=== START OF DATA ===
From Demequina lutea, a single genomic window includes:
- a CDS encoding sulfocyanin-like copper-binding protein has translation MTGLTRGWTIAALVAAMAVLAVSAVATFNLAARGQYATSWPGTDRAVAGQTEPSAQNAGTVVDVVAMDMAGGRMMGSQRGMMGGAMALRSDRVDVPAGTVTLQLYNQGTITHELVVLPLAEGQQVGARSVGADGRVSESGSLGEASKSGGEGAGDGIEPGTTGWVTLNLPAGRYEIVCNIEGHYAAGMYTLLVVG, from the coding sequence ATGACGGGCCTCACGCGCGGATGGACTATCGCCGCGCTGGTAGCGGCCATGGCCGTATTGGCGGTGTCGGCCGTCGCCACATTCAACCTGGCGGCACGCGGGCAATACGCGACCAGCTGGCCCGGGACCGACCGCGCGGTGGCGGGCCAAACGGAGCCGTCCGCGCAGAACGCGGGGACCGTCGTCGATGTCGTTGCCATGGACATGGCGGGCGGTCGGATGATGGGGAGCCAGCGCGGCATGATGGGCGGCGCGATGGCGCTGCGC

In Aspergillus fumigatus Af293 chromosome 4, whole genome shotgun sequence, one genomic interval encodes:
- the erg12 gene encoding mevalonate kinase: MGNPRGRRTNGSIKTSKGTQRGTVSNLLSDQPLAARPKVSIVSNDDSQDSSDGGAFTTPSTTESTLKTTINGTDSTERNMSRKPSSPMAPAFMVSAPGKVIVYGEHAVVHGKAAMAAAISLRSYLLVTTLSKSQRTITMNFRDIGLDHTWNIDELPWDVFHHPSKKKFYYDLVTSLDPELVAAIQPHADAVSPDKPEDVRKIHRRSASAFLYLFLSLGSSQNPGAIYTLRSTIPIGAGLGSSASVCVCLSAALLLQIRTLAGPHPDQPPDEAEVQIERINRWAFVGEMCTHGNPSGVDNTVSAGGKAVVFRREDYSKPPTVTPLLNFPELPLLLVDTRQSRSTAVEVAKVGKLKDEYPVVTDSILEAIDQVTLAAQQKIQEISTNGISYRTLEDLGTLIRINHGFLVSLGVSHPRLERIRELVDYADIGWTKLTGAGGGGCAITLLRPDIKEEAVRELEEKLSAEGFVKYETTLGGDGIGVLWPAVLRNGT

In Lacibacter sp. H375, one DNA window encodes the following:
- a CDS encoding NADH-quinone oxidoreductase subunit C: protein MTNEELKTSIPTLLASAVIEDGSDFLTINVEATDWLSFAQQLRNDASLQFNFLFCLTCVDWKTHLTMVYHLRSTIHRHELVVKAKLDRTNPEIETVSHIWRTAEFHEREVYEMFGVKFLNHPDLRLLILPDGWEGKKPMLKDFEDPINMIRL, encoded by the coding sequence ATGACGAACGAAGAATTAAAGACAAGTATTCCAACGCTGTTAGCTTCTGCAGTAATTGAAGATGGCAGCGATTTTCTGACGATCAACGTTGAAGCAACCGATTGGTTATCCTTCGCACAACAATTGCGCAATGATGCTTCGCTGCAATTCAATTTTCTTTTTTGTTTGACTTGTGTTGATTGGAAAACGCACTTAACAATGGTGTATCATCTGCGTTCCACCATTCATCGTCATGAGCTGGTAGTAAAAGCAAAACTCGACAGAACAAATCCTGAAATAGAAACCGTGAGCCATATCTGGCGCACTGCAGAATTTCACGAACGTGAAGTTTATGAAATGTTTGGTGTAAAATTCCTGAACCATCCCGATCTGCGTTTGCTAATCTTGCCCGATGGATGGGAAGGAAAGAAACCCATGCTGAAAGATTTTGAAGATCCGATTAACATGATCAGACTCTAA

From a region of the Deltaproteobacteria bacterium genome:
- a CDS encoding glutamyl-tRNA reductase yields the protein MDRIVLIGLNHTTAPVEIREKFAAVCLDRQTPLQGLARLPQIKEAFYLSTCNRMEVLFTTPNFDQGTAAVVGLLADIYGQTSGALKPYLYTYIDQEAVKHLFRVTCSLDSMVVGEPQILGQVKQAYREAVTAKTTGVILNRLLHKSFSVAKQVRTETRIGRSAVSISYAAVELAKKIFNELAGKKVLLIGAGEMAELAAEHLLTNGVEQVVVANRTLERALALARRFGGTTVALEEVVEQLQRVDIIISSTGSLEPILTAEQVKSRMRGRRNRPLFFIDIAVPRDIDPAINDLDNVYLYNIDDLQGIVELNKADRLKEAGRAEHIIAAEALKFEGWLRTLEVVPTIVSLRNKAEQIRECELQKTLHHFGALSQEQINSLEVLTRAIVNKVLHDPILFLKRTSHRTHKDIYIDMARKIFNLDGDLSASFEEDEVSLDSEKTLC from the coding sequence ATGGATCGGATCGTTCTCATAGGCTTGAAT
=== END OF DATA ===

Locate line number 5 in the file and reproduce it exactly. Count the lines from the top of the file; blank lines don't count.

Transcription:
In Lacibacter sp. H375, one DNA window encodes the following: